At the start of Act 3 scene 5 Capulet begins with a soliloquy, in which he describes his feelings of pity and confusion ‘How now a conduit girl?’ As Juliet expresses her grief Capulet becomes frightened for her sake. By the time we get to this scene Juliet has already married her Romeo which Capulet does not know about, this produces even more tension because Juliet is trying not to look guilty although she is forbidden to marry Paris. Capulet creates a dramatic effect on the whole soliloquy in pleading her to halt her tears ‘It rains downright’ he is stating that his daughter has been crying, perhaps too much.
At the start the atmosphere remains calm. Capulet is worried about his daughter’s grieving for the death of her cousin Tybalt; however this isn’t the real reason for the upset. Shakespeare uses metaphors to compare the difference between the grief and good emotions. Capulet links Juliet to a s...
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...ulet offends Nurse when she attempts to halt the harsh happenings against Juliet ‘Peace you mumbling fool’ even so Capulet has the power to say whatever he likes to his employees and I think he found Nurse’s outbreak to be rather rude .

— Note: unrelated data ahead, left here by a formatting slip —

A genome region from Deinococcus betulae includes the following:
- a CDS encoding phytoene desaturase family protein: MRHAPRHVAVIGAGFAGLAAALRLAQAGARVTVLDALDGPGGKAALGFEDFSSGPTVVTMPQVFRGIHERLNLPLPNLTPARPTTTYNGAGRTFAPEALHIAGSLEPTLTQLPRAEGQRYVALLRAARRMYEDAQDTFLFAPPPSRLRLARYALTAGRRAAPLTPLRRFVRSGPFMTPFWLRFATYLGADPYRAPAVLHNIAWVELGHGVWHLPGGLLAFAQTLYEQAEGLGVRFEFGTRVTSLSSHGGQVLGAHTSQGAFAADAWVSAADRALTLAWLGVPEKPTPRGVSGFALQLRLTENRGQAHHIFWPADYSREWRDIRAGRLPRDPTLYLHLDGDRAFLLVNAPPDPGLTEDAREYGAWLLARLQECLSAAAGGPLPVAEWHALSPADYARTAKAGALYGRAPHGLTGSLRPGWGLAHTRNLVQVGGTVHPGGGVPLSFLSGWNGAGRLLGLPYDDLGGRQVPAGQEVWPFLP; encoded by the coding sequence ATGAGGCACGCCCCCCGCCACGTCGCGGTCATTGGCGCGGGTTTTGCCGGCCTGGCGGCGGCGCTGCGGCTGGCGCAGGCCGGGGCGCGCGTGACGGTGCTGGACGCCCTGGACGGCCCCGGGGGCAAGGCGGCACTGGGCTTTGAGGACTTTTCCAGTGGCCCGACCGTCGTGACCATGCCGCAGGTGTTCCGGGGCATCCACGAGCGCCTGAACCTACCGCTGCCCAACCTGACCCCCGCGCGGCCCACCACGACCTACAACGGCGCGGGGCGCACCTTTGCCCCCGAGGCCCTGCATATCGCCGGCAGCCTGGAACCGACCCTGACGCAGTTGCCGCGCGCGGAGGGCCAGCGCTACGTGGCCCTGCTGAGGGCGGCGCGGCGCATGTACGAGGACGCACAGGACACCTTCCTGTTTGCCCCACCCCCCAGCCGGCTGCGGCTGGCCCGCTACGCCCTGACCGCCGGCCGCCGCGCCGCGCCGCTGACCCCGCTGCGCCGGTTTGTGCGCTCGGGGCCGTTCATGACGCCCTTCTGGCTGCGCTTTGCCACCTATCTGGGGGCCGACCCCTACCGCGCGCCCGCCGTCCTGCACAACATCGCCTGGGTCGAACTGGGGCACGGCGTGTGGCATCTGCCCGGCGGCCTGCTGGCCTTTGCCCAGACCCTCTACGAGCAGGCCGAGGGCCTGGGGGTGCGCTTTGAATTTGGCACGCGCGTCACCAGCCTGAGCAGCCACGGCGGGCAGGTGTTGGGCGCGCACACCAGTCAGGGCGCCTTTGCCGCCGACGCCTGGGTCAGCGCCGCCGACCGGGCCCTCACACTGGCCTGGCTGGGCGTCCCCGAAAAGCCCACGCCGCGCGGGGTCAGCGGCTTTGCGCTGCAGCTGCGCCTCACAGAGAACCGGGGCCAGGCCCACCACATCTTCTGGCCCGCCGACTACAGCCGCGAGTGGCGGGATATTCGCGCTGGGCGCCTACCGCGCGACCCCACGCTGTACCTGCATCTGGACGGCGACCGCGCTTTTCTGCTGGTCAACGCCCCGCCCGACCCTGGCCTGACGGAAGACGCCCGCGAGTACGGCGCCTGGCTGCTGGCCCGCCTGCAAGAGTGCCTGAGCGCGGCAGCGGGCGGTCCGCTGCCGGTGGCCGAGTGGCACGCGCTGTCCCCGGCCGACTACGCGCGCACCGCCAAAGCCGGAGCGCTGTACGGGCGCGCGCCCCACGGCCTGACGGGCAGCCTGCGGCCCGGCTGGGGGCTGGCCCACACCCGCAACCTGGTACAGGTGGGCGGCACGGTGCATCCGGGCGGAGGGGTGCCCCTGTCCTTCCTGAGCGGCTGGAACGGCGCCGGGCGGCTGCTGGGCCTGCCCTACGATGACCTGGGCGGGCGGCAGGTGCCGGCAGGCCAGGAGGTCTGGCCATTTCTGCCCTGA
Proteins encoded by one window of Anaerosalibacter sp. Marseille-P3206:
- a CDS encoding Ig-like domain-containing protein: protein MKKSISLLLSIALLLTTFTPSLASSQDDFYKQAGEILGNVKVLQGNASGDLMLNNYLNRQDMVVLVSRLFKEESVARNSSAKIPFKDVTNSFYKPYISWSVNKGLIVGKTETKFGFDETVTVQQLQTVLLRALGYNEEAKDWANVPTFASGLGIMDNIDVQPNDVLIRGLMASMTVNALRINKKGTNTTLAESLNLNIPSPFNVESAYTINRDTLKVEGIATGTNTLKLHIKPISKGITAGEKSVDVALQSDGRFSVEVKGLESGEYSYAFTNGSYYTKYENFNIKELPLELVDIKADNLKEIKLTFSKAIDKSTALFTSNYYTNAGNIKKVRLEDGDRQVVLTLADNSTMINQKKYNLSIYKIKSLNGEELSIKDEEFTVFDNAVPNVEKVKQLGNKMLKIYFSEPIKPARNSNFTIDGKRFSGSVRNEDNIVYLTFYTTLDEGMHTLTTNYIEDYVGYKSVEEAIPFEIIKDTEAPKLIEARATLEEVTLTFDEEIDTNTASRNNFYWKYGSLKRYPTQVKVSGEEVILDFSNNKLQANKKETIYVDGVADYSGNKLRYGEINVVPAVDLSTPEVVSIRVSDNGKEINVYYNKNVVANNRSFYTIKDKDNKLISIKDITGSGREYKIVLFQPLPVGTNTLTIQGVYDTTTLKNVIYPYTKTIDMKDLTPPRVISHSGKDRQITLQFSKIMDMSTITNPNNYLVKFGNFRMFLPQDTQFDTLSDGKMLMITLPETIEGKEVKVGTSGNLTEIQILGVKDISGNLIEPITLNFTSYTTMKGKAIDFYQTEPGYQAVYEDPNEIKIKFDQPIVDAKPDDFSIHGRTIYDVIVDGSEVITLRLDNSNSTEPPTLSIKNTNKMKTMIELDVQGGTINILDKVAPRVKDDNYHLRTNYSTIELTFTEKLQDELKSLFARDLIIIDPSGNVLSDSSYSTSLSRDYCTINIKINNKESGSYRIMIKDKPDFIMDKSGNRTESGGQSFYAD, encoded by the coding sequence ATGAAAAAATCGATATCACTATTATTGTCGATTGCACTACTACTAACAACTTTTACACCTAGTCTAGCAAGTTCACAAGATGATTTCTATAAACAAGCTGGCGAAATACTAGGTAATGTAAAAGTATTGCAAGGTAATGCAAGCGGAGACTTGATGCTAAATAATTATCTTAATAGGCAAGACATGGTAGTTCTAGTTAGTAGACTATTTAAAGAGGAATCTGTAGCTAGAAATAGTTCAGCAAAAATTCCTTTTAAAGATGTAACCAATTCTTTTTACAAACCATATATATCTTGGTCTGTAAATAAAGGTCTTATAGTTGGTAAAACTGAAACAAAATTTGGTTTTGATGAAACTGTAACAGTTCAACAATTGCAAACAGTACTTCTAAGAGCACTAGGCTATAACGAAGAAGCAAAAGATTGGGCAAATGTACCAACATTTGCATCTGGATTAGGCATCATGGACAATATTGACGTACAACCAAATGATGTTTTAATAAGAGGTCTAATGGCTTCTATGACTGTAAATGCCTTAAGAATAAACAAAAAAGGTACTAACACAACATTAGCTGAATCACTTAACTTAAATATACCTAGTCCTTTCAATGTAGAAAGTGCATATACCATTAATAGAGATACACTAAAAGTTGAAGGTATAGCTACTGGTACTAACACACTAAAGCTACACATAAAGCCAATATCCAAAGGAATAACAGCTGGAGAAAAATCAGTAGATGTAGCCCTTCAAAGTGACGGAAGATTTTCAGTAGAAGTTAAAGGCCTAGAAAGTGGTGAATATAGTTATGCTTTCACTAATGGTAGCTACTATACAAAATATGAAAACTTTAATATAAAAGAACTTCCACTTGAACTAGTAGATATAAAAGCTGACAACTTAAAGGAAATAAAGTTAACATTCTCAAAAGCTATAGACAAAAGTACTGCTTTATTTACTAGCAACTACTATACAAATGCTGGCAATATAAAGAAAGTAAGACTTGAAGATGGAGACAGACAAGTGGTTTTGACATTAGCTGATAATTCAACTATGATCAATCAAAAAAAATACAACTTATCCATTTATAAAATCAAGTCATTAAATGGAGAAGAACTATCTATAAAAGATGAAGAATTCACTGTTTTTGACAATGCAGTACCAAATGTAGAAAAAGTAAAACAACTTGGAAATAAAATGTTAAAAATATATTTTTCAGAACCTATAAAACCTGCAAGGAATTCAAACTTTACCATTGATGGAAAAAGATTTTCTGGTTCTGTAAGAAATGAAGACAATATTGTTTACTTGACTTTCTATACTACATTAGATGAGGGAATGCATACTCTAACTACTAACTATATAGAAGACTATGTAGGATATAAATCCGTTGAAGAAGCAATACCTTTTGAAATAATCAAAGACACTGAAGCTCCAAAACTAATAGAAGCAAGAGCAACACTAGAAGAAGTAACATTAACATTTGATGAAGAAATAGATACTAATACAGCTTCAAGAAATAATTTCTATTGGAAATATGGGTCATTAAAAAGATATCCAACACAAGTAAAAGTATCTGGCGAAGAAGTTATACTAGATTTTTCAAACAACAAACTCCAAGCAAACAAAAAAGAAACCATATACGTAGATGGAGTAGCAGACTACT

In Conclusion conflict is experienced through-out this scene, particularly in Capulet’s language from his sarcasm, threats (both physical and verbal) and various insults towards both his daughter and Nurse which makes Juliet suffer from internal conflict. Act 3 Scene 5 reveals how women in the patriarchal society really did get treated, not having much power at all. I think that this scene motivates Juliet’s fate and structures the whole play.
I feel that this play has been so famous because of the links to the audience, and the universal themes of love and hate will cause empathy amongst the viewers for probably evermore.
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